SAN FRANCISCO (KCBS RADIO) – Monkeypox has been found in many African countries for decades, but health officials are concerned that it's spreading to more places where the disease is not endemic.
That includes here in San Francisco.
Monkeypox is usually found in animals, but climate and habitat changes might be causing it to circulate more – including to humans. According to UCSF Assistant Professor of Medicine Dr. Seth Blumberg, there could be an epidemiologic change as monkeypox has made its way into the big city.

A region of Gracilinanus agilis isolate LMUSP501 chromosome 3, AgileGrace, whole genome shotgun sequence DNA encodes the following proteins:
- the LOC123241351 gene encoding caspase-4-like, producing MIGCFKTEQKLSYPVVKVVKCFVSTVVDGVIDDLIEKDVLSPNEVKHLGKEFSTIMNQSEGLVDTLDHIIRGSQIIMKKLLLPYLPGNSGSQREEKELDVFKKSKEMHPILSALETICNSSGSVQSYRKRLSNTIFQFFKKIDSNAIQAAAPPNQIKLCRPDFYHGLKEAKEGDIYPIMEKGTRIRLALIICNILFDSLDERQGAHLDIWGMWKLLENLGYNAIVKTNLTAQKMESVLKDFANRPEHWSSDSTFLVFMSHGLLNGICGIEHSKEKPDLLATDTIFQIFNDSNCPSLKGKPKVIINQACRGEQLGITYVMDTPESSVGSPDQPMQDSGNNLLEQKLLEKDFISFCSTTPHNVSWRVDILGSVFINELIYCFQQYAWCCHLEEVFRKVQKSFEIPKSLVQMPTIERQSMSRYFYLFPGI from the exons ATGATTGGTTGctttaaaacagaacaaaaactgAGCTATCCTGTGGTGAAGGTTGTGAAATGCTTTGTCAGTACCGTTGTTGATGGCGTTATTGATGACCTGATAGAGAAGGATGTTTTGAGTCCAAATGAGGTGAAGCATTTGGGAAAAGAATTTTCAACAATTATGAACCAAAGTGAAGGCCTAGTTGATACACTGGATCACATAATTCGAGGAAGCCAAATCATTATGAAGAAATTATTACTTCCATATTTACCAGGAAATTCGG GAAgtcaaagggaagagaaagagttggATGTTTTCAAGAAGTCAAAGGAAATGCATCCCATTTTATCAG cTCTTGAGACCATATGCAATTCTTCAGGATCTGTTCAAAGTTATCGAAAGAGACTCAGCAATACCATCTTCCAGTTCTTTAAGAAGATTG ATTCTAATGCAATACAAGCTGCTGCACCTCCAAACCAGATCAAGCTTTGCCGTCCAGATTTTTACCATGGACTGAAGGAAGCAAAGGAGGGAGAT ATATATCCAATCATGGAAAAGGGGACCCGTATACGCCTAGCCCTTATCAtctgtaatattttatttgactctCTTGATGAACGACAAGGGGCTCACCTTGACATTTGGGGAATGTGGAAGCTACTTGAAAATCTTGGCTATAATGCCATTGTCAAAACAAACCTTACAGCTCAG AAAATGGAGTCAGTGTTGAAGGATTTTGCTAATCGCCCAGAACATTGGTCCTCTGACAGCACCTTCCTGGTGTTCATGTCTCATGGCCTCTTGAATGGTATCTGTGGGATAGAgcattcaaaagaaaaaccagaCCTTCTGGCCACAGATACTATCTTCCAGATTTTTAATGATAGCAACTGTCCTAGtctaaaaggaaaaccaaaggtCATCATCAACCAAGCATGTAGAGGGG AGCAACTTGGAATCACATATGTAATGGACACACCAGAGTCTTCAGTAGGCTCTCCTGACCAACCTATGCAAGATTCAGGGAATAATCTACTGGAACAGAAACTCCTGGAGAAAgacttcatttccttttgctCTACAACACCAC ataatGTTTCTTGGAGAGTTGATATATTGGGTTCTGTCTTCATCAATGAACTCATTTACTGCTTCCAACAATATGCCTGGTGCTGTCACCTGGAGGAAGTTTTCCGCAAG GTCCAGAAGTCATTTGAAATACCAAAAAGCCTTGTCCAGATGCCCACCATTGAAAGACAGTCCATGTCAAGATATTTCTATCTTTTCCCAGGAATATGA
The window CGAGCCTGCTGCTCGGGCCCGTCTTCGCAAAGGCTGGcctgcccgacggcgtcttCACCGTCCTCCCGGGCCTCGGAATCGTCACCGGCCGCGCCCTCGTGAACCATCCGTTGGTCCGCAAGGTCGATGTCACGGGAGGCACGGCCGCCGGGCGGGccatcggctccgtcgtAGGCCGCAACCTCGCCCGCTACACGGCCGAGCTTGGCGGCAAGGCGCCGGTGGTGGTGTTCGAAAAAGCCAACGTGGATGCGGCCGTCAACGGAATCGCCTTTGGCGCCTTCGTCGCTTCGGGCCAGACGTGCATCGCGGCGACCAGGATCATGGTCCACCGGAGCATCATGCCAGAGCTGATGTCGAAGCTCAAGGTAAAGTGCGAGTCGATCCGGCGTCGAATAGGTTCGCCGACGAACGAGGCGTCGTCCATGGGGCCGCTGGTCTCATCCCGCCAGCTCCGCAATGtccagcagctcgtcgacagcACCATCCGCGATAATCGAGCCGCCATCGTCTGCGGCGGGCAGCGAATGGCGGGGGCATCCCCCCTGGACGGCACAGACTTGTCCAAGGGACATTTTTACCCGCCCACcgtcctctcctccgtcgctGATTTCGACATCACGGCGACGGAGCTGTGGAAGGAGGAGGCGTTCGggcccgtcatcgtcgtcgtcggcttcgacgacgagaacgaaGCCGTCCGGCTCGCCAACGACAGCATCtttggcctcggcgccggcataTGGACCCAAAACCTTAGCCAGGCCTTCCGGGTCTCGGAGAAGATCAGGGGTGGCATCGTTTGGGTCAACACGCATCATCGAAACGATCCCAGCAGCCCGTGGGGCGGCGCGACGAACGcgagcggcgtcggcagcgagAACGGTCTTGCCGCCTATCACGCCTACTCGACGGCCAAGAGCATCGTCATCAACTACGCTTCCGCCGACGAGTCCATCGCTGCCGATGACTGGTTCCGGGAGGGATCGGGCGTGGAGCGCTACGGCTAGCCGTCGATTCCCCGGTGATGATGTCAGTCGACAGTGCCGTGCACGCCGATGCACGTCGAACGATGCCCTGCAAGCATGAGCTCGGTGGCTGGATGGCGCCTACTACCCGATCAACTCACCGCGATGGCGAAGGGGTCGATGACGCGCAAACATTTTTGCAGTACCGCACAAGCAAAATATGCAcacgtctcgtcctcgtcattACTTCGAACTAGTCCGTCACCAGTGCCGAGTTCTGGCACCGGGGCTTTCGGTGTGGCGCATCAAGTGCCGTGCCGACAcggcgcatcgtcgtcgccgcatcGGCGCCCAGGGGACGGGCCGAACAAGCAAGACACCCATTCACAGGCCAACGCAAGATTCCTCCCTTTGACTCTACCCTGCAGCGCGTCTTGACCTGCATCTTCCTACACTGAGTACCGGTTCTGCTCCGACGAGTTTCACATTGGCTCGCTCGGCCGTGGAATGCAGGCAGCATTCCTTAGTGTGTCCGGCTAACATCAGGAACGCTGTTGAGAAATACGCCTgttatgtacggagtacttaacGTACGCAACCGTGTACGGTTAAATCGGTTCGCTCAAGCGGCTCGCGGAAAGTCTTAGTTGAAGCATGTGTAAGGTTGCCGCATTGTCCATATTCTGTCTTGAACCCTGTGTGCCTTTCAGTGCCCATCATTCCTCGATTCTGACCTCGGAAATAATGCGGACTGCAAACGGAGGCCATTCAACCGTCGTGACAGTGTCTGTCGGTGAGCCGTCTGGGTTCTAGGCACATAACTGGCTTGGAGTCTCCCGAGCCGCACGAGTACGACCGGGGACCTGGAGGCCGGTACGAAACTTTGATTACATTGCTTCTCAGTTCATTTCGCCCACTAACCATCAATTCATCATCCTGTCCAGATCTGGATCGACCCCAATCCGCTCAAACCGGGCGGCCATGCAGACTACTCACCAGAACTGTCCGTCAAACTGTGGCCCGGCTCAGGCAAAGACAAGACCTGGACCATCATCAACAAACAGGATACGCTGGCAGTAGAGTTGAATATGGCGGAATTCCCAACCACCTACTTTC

The good news is that the telltale blisters and other symptoms make monkeypox relatively easy to identify so people can quarantine early.
"Those factors together should make it easier to ensure that monkeypox doesn't cause nearly as much trouble as a disease like COVID," he said.
The smallpox vaccine, which protects against monkeypox, is still stockpiled.
"What might happen is that we vaccinate a very targeted population such as contacts of people who had monkeypox," Blumberg added. Monkeypox is more commonly found in rodents, usually in Central and Western Africa.
Monkeypox is more commonly found in rodents, usually in Central and Western Africa.
Blumberg was a guest on KCBS Radio's "As Prescribed" on Thursday.
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